FROM CNN's Jack Cafferty:
It's been about two weeks since Former Minnesota Governor Tim Pawlenty formally entered the Republican presidential race. So far, he's talked bluntly and forcefully, but not very specifically, about issues like gradually raising the retirement age for Social Security, overhauling Medicare, and phasing out ethanol subsidies. But yesterday, in what's being called his first major policy speech on the economy, Pawlenty talked specifics, calling for a "simpler, fairer, flatter tax system" and major cuts to federal spending.
He proposed reforming the individual tax code to have just two rates: 10 percent for the first $50,000 of income, $100,000 for married couples, and 25 percent for higher incomes. He said that would allow lower and middle income families to save more by being taxed at a lower rate, and would spur investment and job creation by cutting the top rate. His plan would also end the capital gains tax, interest income tax, dividends tax, and the estate tax. He'd also cut the business tax rate from 35 percent to 15 percent.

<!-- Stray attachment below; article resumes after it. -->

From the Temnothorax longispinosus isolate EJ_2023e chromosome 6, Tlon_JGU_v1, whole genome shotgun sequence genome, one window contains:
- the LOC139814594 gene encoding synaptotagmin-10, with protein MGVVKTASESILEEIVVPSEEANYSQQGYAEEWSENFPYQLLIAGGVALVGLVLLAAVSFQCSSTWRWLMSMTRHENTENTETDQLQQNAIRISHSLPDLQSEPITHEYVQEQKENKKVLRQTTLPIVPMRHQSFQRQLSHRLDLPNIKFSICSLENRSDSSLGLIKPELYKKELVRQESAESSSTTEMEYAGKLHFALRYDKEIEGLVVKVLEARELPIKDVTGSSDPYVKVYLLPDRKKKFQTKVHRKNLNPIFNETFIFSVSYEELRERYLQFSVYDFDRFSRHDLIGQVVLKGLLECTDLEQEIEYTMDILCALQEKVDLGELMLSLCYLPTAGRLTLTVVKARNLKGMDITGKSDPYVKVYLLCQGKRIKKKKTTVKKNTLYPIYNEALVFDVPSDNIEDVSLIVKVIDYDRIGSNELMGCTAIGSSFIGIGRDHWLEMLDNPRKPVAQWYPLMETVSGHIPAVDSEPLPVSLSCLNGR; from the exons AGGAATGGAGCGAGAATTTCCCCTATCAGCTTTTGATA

But Pawlenty didn't just talk taxes-he also called for major spending cuts to many government services. In fact, he suggested if you can find a private sector product or service on the internet, then the federal government doesn't need to be doing it. Not a bad idea.
Critics are already calling the proposals "unachievable." But it's a more ambitious and specific plan than what we've heard from any other potential Republican candidate.
Here’s my question to you: Tim Pawlenty wants only two income tax brackets, 10% and 25%. Good idea?
Tune in to the Situation Room at 6pm to see if Jack reads your answer on air.
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